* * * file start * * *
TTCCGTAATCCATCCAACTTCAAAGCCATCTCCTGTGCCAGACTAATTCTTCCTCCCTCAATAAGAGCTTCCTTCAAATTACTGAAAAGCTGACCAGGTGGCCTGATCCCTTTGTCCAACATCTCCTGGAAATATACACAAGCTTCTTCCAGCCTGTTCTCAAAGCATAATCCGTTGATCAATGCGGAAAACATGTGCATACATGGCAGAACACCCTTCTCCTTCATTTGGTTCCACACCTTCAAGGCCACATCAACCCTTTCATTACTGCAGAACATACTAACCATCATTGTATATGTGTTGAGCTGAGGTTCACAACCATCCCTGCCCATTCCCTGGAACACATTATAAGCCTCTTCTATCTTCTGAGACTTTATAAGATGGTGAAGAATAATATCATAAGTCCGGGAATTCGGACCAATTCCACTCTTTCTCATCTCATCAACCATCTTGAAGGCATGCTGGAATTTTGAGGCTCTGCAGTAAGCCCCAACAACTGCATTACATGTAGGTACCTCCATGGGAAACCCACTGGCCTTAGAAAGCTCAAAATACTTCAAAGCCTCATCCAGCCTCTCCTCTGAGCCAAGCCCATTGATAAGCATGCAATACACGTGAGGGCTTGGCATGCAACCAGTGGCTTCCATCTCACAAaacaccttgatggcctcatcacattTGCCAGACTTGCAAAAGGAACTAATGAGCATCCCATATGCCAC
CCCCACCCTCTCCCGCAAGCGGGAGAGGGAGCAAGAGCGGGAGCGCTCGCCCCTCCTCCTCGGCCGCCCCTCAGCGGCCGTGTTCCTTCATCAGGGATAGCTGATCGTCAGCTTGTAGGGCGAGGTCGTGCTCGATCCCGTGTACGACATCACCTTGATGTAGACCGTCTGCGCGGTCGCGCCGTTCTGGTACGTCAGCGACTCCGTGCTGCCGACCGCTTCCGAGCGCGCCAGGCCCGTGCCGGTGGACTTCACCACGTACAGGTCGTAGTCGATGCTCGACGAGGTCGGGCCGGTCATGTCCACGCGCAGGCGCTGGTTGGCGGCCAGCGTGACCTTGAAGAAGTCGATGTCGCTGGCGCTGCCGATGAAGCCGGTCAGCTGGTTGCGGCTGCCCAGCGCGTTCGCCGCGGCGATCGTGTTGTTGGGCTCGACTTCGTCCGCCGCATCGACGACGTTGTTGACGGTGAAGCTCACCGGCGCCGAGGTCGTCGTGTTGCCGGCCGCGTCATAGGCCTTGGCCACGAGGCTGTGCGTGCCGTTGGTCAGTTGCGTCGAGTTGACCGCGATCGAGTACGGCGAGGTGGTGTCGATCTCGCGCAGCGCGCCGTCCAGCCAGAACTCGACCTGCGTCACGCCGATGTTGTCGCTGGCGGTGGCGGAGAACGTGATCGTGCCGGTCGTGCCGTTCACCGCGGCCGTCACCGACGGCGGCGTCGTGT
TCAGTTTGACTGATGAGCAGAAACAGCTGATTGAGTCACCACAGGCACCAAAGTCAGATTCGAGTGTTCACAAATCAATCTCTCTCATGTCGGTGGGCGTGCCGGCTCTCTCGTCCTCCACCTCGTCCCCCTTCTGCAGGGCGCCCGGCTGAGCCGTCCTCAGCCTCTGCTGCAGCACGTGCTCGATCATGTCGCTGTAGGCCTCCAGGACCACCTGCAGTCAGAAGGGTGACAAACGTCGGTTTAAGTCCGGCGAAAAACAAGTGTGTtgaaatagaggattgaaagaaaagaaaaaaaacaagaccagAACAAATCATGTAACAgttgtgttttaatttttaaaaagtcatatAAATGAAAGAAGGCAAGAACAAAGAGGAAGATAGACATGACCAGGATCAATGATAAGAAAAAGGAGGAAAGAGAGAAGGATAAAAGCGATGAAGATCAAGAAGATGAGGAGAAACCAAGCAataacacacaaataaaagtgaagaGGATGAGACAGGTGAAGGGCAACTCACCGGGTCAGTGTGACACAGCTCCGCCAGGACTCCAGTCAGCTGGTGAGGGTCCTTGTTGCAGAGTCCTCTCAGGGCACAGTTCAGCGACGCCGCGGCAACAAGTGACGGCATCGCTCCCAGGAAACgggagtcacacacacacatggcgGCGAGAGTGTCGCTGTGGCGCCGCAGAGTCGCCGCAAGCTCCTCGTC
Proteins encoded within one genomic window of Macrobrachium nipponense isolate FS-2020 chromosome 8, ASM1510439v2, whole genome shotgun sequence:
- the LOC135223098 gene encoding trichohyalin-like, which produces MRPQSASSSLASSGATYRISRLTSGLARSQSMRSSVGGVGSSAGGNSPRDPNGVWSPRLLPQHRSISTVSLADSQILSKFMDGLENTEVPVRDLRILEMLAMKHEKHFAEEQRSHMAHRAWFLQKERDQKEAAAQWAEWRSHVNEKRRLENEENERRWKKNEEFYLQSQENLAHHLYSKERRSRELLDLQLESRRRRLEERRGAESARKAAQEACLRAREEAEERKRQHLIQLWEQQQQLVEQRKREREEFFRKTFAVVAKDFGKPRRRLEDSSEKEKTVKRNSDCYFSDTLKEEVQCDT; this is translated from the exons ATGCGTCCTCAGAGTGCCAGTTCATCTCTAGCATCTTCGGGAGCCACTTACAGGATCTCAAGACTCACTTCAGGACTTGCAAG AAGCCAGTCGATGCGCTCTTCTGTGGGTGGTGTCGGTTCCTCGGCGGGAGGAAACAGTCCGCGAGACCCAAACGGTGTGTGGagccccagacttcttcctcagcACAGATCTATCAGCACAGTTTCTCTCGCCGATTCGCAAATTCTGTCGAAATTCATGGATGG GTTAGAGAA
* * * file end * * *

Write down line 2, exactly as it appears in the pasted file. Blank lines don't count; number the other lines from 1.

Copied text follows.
CCCCACCCTCTCCCGCAAGCGGGAGAGGGAGCAAGAGCGGGAGCGCTCGCCCCTCCTCCTCGGCCGCCCCTCAGCGGCCGTGTTCCTTCATCAGGGATAGCTGATCGTCAGCTTGTAGGGCGAGGTCGTGCTCGATCCCGTGTACGACATCACCTTGATGTAGACCGTCTGCGCGGTCGCGCCGTTCTGGTACGTCAGCGACTCCGTGCTGCCGACCGCTTCCGAGCGCGCCAGGCCCGTGCCGGTGGACTTCACCACGTACAGGTCGTAGTCGATGCTCGACGAGGTCGGGCCGGTCATGTCCACGCGCAGGCGCTGGTTGGCGGCCAGCGTGACCTTGAAGAAGTCGATGTCGCTGGCGCTGCCGATGAAGCCGGTCAGCTGGTTGCGGCTGCCCAGCGCGTTCGCCGCGGCGATCGTGTTGTTGGGCTCGACTTCGTCCGCCGCATCGACGACGTTGTTGACGGTGAAGCTCACCGGCGCCGAGGTCGTCGTGTTGCCGGCCGCGTCATAGGCCTTGGCCACGAGGCTGTGCGTGCCGTTGGTCAGTTGCGTCGAGTTGACCGCGATCGAGTACGGCGAGGTGGTGTCGATCTCGCGCAGCGCGCCGTCCAGCCAGAACTCGACCTGCGTCACGCCGATGTTGTCGCTGGCGGTGGCGGAGAACGTGATCGTGCCGGTCGTGCCGTTCACCGCGGCCGTCACCGACGGCGGCGTCGTGT